But it is gradually dawning on many people that the war on “fake news” may be unwinnable. This is because there is no in-principle solution to the age-old philosophical problem of how to know what is true. If anything, this problem has become vastly more difficult now that there is an abundance of information to sort through, presented to us in a non-random–but not necessarily truth-tracking–way. We would all do well, however, to exercise greater skepticism in response to all truth claims, including official ones, such as the vague claim that Russia “hacked the election”. Skepticism does not come naturally to human beings, who are notoriously credulous. One should thus be taught to be skeptical from a young age, and to favor logical consistency and empirical evidence over other considerations when evaluating competing truth claims. This approach falls well short of a real solution, but it may help us individually and collectively to navigate the treacherous ocean of information in which we find ourselves. Hopefully, we will find ways of adjusting to our current information environment and a new equilibrium will emerge from the informational chaos. Cronycle is one platform that is ahead of the curve in this respect: it not only recognizes the problem of information overload, but provides its users with useful tools for finding the trustworthy, high quality content out there in the Wild, Wild Web.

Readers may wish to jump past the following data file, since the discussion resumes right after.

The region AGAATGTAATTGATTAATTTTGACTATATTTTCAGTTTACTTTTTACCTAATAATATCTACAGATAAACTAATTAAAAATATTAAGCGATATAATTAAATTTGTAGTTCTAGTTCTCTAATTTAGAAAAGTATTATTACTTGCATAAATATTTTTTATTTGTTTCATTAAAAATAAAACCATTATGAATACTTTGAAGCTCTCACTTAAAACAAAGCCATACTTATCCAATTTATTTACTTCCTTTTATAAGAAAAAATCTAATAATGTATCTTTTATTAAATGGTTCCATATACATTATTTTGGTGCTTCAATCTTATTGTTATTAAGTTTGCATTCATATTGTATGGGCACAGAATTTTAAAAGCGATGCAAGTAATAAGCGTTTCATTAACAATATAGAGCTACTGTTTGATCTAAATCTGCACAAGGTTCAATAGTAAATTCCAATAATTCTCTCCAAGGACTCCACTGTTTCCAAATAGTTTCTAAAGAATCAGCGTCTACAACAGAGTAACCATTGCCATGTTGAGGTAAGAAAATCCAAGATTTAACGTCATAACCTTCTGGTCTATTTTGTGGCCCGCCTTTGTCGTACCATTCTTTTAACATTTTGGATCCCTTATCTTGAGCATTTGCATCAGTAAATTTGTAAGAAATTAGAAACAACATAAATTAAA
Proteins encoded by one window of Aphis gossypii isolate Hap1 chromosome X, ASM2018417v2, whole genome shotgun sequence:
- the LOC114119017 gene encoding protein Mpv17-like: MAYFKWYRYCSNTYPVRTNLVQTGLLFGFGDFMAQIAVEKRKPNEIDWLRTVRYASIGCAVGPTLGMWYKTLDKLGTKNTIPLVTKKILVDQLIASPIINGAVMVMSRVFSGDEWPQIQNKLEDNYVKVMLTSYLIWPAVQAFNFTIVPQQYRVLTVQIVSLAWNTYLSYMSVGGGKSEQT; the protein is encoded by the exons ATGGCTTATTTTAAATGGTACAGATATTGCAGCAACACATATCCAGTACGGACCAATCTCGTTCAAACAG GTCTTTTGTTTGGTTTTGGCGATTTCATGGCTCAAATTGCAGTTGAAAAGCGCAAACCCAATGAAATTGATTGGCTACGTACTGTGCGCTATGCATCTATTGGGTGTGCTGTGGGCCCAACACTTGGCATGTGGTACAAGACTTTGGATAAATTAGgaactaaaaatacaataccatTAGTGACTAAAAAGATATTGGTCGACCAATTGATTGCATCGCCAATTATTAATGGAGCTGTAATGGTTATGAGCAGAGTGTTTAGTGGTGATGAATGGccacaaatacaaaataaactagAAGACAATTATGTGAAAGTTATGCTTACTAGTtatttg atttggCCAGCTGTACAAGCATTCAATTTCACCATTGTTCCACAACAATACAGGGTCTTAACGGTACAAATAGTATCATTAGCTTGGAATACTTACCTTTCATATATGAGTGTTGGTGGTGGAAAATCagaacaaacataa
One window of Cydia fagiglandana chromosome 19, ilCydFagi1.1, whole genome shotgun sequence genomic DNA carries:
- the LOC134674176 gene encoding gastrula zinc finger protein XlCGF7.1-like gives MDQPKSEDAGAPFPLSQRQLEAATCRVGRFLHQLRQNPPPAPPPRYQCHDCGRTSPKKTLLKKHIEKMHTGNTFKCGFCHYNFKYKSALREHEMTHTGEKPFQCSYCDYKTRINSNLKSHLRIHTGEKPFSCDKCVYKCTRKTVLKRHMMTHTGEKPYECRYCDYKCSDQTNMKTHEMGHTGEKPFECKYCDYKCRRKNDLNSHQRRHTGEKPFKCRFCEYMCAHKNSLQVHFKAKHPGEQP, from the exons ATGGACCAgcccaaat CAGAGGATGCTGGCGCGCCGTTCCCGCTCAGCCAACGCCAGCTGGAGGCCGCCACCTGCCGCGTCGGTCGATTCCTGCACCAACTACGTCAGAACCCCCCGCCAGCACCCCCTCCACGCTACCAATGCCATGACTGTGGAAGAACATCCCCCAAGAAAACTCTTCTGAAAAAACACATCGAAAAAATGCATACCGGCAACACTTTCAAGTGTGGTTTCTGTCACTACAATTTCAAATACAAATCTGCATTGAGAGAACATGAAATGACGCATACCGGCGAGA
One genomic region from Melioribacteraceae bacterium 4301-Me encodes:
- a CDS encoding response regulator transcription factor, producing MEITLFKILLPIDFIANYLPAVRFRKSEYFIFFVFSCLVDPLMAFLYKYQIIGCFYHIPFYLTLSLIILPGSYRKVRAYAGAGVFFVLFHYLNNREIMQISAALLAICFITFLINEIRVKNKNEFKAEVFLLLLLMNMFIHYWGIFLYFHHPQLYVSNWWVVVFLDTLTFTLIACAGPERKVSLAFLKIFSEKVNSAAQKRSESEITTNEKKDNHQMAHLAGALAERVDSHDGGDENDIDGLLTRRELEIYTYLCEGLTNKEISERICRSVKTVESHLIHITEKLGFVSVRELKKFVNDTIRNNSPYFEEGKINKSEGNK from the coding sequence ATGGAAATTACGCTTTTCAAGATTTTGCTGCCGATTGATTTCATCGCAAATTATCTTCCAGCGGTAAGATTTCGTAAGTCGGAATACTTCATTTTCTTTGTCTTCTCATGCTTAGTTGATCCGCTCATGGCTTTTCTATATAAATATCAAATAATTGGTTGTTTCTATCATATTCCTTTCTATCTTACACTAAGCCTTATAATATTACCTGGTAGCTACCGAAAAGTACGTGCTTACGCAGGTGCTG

Is the Indo-Pacific Here to Stay?

Reading Time: 3 minutes

Coverage of Trump’s recent tour of Asia has tended to focus on a few areas. There were his readiness to speak kindly of China, in spite of earlier campaign promises. Then there was the continuing war of words with North Korea, which has reached farcical levels. And finally, the obligatory snaps of Putin and Trump together, cast as pet and master.

Less attention was paid to the US President’s use of ‘Indo-Pacific’, at least in the West. It could have been an error on his part, a confusion with the more common Asia-Pacific – except that reports say that General McMaster is also a fan of the term. In spite of Trump’s ‘economic nationalism’, inherited from Steve Bannon (which casts Indian workers as interlopers in America), and a spate of shootings involving the diaspora in America, the president is continuing his predecessors work.

Indo-US relations have not always been the warmest. During the Cold War, presidents traditionally sided with Pakistan, whilst the Soviet Union supported nominally socialist India. In 1971, at the height of the Bangladeshi War of Independence, Richard Nixon sent an aircraft carrier into the Indian Ocean as a potential deterrent to further Indian action (thankfully for all parties, it was never used). The pro-Pakistani position continued up until George W. Bush and to a degree into the Obama Administration (although given the heavy use of drone strikes, it was a contentious relationship to say the least).